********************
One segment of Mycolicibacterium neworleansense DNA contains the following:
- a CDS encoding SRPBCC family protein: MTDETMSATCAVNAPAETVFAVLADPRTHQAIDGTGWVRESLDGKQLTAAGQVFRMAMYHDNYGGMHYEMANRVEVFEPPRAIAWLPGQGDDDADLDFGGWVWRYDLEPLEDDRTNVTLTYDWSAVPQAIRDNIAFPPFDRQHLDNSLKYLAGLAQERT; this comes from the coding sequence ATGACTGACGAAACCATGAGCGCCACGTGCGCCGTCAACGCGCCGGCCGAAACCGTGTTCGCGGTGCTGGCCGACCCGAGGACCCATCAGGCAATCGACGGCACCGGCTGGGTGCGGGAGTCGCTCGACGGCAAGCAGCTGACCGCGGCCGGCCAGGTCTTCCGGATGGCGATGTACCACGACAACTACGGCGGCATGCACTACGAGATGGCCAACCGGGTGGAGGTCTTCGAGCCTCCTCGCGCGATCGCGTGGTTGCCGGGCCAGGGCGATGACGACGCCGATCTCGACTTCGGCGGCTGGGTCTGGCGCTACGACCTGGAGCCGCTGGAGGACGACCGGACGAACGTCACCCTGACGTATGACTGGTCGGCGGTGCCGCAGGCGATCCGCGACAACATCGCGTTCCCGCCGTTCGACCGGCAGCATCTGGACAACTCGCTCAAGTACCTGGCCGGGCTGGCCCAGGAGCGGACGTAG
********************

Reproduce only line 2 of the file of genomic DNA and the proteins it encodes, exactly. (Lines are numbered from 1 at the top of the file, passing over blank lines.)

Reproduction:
- a CDS encoding SRPBCC family protein: MTDETMSATCAVNAPAETVFAVLADPRTHQAIDGTGWVRESLDGKQLTAAGQVFRMAMYHDNYGGMHYEMANRVEVFEPPRAIAWLPGQGDDDADLDFGGWVWRYDLEPLEDDRTNVTLTYDWSAVPQAIRDNIAFPPFDRQHLDNSLKYLAGLAQERT; this comes from the coding sequence ATGACTGACGAAACCATGAGCGCCACGTGCGCCGTCAACGCGCCGGCCGAAACCGTGTTCGCGGTGCTGGCCGACCCGAGGACCCATCAGGCAATCGACGGCACCGGCTGGGTGCGGGAGTCGCTCGACGGCAAGCAGCTGACCGCGGCCGGCCAGGTCTTCCGGATGGCGATGTACCACGACAACTACGGCGGCATGCACTACGAGATGGCCAACCGGGTGGAGGTCTTCGAGCCTCCTCGCGCGATCGCGTGGTTGCCGGGCCAGGGCGATGACGACGCCGATCTCGACTTCGGCGGCTGGGTCTGGCGCTACGACCTGGAGCCGCTGGAGGACGACCGGACGAACGTCACCCTGACGTATGACTGGTCGGCGGTGCCGCAGGCGATCCGCGACAACATCGCGTTCCCGCCGTTCGACCGGCAGCATCTGGACAACTCGCTCAAGTACCTGGCCGGGCTGGCCCAGGAGCGGACGTAG